Firstly, the speed and magnitude of the global crisis, with one-third of the global population under lockdown mean that we are entering unchartered territory. These have led to a new vision for action revolving around the concept of ‘resilient societies’ based on the mutually reinforcing pillars of peace and democracy and enhanced social accountability through the active engagement of civil society.

It became evident to what extent a vibrant and digitally-enabled civil society can be a crucial asset for disseminating vital information and ensuring public accountability.

Several examples attest to the positive role of CSOs in helping shape and implement Government response to the pandemic, ensure that this addresses the needs of the most vulnerable segments of society.

In Sierra Leone as elsewhere in the world, CSOs have proven critical in supporting the good implementation of COVID-19 support packages, facilitating outreach to potential beneficiaries.

Secondly, the amount of financial resources mobilised and the extraordinary measures adopted to respond to the crisis raise expectations, challenges and risks which call for heightened standards of transparency and accountability.

Public accountability has always been critical. But now even more.

Not just as an essential element of the social contract between state & society but also in the broader framework of the partnership with the international community.

Citizens’ quest and expectations for effective and efficient implementation and tangible outcomes are high, with no space for politically motivated distortions or the pursuit of narrow personal interests by those with a say in the allocation of resources. The call for sound financial management, fiscal transparency and public accountability by development partners is also strong. This is notably the case for those – like the European Union – providing direct budgetary aid to partner countries.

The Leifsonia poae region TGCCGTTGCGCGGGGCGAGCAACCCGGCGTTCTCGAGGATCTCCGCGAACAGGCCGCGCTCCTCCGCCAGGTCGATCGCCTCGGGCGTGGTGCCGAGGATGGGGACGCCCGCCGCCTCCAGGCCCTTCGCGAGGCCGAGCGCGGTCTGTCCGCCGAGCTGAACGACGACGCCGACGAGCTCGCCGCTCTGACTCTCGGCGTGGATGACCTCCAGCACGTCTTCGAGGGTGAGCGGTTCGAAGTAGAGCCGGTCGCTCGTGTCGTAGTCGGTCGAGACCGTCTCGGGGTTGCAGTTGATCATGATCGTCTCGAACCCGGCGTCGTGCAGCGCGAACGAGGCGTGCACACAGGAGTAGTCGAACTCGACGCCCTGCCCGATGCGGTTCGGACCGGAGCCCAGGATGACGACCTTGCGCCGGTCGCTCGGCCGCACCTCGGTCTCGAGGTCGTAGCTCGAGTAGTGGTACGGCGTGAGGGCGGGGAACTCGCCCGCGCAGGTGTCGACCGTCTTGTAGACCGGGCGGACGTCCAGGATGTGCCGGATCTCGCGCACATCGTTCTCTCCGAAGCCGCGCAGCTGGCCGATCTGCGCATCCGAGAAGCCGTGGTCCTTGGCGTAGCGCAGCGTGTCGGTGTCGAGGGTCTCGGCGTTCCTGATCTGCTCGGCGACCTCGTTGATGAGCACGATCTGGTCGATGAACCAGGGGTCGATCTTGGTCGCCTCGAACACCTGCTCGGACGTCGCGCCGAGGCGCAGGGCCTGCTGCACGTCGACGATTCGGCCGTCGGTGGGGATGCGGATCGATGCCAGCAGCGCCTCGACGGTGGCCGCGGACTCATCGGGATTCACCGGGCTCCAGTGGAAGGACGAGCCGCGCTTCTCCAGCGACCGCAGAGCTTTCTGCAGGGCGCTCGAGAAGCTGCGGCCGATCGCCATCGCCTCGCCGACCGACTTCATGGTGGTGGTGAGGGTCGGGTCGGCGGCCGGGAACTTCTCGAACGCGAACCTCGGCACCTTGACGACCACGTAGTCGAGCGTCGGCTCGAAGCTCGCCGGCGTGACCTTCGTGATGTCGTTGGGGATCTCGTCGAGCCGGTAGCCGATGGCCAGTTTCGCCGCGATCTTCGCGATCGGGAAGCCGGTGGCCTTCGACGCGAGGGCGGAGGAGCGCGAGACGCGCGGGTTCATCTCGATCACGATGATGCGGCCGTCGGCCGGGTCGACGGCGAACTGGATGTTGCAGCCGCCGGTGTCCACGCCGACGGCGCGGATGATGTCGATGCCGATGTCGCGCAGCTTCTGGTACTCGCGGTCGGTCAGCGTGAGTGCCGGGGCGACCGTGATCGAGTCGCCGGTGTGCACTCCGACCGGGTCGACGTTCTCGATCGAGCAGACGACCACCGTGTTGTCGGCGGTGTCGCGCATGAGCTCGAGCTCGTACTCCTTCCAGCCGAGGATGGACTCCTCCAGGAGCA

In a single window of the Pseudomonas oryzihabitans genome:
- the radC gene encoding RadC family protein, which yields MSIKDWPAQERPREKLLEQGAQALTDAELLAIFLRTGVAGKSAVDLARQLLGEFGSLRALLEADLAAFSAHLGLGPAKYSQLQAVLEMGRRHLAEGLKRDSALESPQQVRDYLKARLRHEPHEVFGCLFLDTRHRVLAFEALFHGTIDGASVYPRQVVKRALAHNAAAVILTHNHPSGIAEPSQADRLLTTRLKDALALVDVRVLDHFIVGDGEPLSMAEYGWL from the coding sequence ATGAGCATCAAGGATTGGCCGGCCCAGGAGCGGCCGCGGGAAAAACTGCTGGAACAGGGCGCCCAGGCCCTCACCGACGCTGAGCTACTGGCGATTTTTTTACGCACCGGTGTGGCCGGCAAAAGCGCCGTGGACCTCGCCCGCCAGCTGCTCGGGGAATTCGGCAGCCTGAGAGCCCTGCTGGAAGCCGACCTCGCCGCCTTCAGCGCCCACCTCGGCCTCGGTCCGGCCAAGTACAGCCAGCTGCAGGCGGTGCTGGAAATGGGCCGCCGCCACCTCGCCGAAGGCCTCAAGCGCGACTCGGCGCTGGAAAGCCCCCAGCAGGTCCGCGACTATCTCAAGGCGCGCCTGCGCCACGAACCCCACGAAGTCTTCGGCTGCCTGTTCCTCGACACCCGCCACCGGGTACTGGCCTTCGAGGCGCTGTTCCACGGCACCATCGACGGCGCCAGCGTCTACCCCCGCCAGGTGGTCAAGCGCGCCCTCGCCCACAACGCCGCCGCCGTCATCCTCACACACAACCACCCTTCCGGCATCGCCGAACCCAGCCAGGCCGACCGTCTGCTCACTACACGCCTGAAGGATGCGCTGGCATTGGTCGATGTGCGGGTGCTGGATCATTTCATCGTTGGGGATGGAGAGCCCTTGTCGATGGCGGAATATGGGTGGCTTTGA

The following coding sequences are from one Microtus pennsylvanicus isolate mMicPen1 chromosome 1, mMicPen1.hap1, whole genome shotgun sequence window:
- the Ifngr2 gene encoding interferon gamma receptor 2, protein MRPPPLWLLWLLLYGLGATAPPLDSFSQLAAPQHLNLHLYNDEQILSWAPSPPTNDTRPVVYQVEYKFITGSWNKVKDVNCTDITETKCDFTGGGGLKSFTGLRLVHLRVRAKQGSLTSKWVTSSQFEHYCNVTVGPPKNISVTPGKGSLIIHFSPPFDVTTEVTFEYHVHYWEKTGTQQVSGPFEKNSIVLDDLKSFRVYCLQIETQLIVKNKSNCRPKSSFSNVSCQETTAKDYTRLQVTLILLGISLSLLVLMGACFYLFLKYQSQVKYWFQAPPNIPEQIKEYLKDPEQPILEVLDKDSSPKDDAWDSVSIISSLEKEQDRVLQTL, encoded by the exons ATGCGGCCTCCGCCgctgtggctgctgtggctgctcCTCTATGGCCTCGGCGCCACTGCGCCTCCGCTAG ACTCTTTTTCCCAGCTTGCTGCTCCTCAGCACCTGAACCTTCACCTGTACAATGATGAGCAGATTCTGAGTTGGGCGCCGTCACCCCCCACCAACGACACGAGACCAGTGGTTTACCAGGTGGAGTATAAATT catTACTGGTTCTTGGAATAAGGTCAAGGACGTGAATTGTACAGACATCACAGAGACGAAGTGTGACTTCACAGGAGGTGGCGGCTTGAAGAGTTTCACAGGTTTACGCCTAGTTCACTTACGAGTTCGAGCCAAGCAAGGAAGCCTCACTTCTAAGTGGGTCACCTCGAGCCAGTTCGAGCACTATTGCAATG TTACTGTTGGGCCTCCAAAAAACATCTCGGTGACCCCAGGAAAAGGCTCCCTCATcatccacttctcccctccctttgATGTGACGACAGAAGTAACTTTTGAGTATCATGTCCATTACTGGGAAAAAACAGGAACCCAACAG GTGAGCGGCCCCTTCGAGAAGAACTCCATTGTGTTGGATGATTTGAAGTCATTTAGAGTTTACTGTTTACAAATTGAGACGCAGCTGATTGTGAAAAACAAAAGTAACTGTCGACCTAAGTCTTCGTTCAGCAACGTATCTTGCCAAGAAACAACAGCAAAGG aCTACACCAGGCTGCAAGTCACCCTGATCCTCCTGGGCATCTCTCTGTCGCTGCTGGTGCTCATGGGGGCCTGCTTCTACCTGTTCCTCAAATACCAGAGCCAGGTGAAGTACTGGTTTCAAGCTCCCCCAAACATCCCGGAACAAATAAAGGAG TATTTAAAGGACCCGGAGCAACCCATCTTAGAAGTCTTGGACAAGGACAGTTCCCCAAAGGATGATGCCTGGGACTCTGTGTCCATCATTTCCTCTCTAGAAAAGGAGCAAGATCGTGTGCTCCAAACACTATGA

Esteemed representatives of the Civil Society, the challenges and expectations are high – but so is the potential to make a meaningful contribution. Civil Society can make COVID-19 response more effective, just and transparent.

It is our expectation the Civil Society Organizations will continue to help tracking and monitoring the implementation of measures, ensuring they target and reach the most vulnerable segment of society, providing Government and Development Partners the much-needed input on possible corrective actions.

Sierra Leone, like many countries in the world, has adopted extraordinary measures to respond to the crisis. Of all interventions two mechanisms call for particular attention: the national flagship cash-transfer programme and the Covid-19 extra-budgetary fund.

An extra-budgetary fund dedicated to COVID 19 has been established in view to overcome complex processes and delays and streamline the budgetary response to the crisis.

While the exceptional situation justified the creation of COVID-19 Emergency Funds, lessons learnt from the past and from elsewhere in the world indicate how they can also create significant vulnerabilities. Extra Budgetary Funds can fragment policymaking and implementation and cloud citizens’ understanding and trust of government operations, as they are often regarded as potential sources of financial malpractice and corruption.